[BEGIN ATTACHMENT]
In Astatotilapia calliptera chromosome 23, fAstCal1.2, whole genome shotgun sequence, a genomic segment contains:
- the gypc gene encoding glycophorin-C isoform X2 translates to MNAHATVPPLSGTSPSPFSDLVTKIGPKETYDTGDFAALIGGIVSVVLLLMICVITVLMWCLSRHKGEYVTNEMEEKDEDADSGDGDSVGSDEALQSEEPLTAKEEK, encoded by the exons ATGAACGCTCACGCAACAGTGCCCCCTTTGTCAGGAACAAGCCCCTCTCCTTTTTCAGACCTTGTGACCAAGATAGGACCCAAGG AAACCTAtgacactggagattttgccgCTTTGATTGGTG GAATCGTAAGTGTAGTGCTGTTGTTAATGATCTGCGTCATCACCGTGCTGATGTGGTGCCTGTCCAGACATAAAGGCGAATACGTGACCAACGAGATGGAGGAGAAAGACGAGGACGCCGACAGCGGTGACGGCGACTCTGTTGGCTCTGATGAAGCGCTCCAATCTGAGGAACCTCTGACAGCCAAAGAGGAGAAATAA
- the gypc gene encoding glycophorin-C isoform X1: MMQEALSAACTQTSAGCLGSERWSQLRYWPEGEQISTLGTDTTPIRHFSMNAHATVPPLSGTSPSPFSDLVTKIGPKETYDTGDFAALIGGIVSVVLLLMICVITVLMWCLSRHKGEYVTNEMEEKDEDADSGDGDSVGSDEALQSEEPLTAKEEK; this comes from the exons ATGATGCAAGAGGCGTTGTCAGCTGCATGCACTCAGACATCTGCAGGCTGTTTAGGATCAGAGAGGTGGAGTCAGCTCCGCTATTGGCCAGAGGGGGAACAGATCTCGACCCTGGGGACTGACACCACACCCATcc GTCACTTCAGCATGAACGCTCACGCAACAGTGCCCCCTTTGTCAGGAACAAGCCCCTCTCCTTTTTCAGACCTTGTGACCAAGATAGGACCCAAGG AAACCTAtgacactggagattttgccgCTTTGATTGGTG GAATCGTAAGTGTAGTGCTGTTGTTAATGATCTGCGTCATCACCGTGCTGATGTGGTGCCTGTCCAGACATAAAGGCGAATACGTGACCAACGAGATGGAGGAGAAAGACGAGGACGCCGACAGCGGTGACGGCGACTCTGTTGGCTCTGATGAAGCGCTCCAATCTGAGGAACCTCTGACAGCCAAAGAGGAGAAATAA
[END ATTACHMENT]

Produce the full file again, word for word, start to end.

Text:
In Astatotilapia calliptera chromosome 23, fAstCal1.2, whole genome shotgun sequence, a genomic segment contains:
- the gypc gene encoding glycophorin-C isoform X2 translates to MNAHATVPPLSGTSPSPFSDLVTKIGPKETYDTGDFAALIGGIVSVVLLLMICVITVLMWCLSRHKGEYVTNEMEEKDEDADSGDGDSVGSDEALQSEEPLTAKEEK, encoded by the exons ATGAACGCTCACGCAACAGTGCCCCCTTTGTCAGGAACAAGCCCCTCTCCTTTTTCAGACCTTGTGACCAAGATAGGACCCAAGG AAACCTAtgacactggagattttgccgCTTTGATTGGTG GAATCGTAAGTGTAGTGCTGTTGTTAATGATCTGCGTCATCACCGTGCTGATGTGGTGCCTGTCCAGACATAAAGGCGAATACGTGACCAACGAGATGGAGGAGAAAGACGAGGACGCCGACAGCGGTGACGGCGACTCTGTTGGCTCTGATGAAGCGCTCCAATCTGAGGAACCTCTGACAGCCAAAGAGGAGAAATAA
- the gypc gene encoding glycophorin-C isoform X1: MMQEALSAACTQTSAGCLGSERWSQLRYWPEGEQISTLGTDTTPIRHFSMNAHATVPPLSGTSPSPFSDLVTKIGPKETYDTGDFAALIGGIVSVVLLLMICVITVLMWCLSRHKGEYVTNEMEEKDEDADSGDGDSVGSDEALQSEEPLTAKEEK; this comes from the exons ATGATGCAAGAGGCGTTGTCAGCTGCATGCACTCAGACATCTGCAGGCTGTTTAGGATCAGAGAGGTGGAGTCAGCTCCGCTATTGGCCAGAGGGGGAACAGATCTCGACCCTGGGGACTGACACCACACCCATcc GTCACTTCAGCATGAACGCTCACGCAACAGTGCCCCCTTTGTCAGGAACAAGCCCCTCTCCTTTTTCAGACCTTGTGACCAAGATAGGACCCAAGG AAACCTAtgacactggagattttgccgCTTTGATTGGTG GAATCGTAAGTGTAGTGCTGTTGTTAATGATCTGCGTCATCACCGTGCTGATGTGGTGCCTGTCCAGACATAAAGGCGAATACGTGACCAACGAGATGGAGGAGAAAGACGAGGACGCCGACAGCGGTGACGGCGACTCTGTTGGCTCTGATGAAGCGCTCCAATCTGAGGAACCTCTGACAGCCAAAGAGGAGAAATAA